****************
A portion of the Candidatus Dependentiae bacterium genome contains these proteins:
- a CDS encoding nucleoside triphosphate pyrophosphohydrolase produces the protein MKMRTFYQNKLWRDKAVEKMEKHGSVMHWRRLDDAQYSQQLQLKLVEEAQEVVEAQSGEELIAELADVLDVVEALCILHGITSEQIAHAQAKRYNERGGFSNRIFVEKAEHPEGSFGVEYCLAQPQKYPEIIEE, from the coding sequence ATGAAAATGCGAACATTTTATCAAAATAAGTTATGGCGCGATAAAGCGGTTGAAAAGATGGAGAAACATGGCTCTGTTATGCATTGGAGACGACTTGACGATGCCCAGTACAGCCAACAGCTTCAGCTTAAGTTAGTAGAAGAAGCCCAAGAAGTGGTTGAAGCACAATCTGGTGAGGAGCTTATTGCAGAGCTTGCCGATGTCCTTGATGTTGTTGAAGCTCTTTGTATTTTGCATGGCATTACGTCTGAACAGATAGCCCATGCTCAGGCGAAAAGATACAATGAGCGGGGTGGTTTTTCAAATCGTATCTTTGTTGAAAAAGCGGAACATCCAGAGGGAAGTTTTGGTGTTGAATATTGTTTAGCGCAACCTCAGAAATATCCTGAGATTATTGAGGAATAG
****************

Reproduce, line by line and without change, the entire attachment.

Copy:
A portion of the Candidatus Dependentiae bacterium genome contains these proteins:
- a CDS encoding nucleoside triphosphate pyrophosphohydrolase produces the protein MKMRTFYQNKLWRDKAVEKMEKHGSVMHWRRLDDAQYSQQLQLKLVEEAQEVVEAQSGEELIAELADVLDVVEALCILHGITSEQIAHAQAKRYNERGGFSNRIFVEKAEHPEGSFGVEYCLAQPQKYPEIIEE, from the coding sequence ATGAAAATGCGAACATTTTATCAAAATAAGTTATGGCGCGATAAAGCGGTTGAAAAGATGGAGAAACATGGCTCTGTTATGCATTGGAGACGACTTGACGATGCCCAGTACAGCCAACAGCTTCAGCTTAAGTTAGTAGAAGAAGCCCAAGAAGTGGTTGAAGCACAATCTGGTGAGGAGCTTATTGCAGAGCTTGCCGATGTCCTTGATGTTGTTGAAGCTCTTTGTATTTTGCATGGCATTACGTCTGAACAGATAGCCCATGCTCAGGCGAAAAGATACAATGAGCGGGGTGGTTTTTCAAATCGTATCTTTGTTGAAAAAGCGGAACATCCAGAGGGAAGTTTTGGTGTTGAATATTGTTTAGCGCAACCTCAGAAATATCCTGAGATTATTGAGGAATAG